When it comes to education and professional background, she [Caroline Kennedy] has a résumé that puts Sarah Palin's to shame ["Caroline Kennedy and the Sarah Palin Qualifications Test," usnews.com]. I have no doubt that Caroline is intellectually able to do the job. What I really want to know is: Where does she stand on the hard issues? That is the elephant in the room in my opinion. As far as comparing her to Palin, I think that's a real lame duck. There is no comparison. Palin managed to become the governor of a state that has a population that is half that of the city in which I was born. Call me erudite, but I am hardly impressed by someone who governs a state that has more caribou in it than actual human beings. Caroline Kennedy at least has an Ivy League education and a law degree from a reputable institution.
Comment by M. Fuller of WA
Governor Palin has the ability to win office in a free election. She has proved that. She has a good track record as an administrator, and while her weakness in international affairs was evident, she still was a good candidate for vice president. She has that undefinable "it" that is important in politics. Caroline Kennedy has a name. That is it. There are a lot of better candidates to fill the vacant Senate seat.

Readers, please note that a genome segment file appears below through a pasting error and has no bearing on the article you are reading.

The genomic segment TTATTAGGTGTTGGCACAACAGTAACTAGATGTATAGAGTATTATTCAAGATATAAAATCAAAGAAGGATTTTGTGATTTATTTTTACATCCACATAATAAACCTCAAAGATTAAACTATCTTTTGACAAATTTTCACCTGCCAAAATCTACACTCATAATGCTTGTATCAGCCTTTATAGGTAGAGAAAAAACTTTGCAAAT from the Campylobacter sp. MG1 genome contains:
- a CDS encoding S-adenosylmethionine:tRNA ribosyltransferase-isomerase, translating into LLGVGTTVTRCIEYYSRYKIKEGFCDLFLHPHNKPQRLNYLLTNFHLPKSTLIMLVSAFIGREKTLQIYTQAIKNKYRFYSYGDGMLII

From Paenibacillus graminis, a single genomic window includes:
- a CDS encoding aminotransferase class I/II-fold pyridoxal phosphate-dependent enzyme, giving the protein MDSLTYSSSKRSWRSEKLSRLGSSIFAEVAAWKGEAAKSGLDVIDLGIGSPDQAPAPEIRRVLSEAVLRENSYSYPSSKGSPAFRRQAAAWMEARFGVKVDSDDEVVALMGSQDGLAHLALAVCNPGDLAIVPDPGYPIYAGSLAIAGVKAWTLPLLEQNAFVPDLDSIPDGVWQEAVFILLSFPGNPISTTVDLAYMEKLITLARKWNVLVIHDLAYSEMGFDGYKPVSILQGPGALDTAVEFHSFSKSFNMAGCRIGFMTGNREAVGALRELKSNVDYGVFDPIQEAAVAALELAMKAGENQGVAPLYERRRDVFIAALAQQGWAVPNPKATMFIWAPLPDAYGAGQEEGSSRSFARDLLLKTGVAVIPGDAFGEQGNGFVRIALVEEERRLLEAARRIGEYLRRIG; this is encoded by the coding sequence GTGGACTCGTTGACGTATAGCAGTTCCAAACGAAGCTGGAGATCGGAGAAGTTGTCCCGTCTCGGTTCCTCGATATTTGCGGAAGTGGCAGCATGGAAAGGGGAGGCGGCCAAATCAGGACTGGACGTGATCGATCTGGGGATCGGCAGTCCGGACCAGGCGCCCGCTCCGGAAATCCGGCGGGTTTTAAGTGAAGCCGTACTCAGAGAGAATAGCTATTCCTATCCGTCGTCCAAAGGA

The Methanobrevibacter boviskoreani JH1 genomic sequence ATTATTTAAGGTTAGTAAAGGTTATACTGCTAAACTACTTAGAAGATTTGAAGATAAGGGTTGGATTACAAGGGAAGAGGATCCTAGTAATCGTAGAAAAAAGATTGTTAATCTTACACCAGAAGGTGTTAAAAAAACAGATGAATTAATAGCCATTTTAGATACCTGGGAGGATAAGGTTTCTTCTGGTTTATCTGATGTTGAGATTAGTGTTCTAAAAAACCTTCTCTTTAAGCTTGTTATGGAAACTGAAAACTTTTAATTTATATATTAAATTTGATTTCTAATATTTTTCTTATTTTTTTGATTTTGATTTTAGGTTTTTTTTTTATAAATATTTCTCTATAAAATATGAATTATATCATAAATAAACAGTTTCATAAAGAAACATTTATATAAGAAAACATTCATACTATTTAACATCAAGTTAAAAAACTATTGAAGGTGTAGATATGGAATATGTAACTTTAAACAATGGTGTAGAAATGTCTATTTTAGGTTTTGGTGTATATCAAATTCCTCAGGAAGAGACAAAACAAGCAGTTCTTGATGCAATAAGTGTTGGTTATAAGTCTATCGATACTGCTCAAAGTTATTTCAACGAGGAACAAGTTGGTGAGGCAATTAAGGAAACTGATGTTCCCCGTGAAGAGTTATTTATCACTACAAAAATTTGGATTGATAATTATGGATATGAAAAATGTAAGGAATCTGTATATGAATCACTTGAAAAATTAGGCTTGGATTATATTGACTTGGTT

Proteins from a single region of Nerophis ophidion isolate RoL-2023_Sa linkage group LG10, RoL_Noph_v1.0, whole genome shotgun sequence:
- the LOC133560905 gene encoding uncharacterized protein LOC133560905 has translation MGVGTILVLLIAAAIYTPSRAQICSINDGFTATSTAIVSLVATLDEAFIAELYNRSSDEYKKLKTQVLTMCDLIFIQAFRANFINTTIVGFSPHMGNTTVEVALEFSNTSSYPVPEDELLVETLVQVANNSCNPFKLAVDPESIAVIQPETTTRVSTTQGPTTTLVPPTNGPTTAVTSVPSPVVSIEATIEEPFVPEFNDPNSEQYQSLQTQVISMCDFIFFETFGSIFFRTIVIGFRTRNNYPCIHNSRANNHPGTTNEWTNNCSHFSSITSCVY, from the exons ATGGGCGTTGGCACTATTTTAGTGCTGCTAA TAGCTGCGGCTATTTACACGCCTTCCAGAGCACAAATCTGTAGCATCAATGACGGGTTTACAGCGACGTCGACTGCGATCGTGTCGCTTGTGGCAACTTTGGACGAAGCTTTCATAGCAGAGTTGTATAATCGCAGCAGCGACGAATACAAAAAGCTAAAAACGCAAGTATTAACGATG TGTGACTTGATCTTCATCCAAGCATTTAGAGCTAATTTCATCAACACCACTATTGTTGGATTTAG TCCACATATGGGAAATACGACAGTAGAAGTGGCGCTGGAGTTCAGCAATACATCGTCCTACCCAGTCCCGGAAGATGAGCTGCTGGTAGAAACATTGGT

Comment by G. Macquire of TN
Nobody questions a businessman's competence when he decides to run for a Senate seat. No one questions the competence of a trial lawyer when he runs for a Senate seat. Why such shock and awe about Caroline Kennedy's readiness to become a senator? She has a long history of running charitable programs and organizations.
Comment by Meredith Sayre of NY
Did you catch the transcript of Caroline Kennedy's interview with the New York Times? Did that demonstrate her ability to "articulate ideas or even simple thoughts?" She must have said the phrase "you know" about 140 times! Clearly, this explains why she never became a practicing lawyer—she can't express herself in a cogent manner. And it also explains why she wants to be appointed senator rather than express herself to voters through an election process. It also doesn't say much about getting a B.A. from Harvard and a J.D. from Columbia, especially if you have the right last name when you apply to those places.
Comment by Annie of NY
America needs more leaders who are educated and have experienced economic hardship at some time in their lives. How can the people be represented by a candidate who has always known material comfort? Sure, Kennedy has experienced plenty of death and tragedy in her life, but so have many poor people. The difference is that when you're poor and something awful happens, you still have to show up to work the next day or the next week.
Comment by Hilary Smith of CA
It's time for us Democrats to face the music, as we so often demand of our Republican counterparts. Sarah Palin is a painfully appropriate comparison. True, the vice president's job is more important than senator—but being the senator from New York puts Kennedy in the top 100 most influential politicians in the country. It's nice that she can relive her family's distinguished heritage, but she needs to get out in the real world and earn her Senate seat. Otherwise, she will go down to defeat sooner or later, just like Palin did.
Comment by Geoff Brown of MN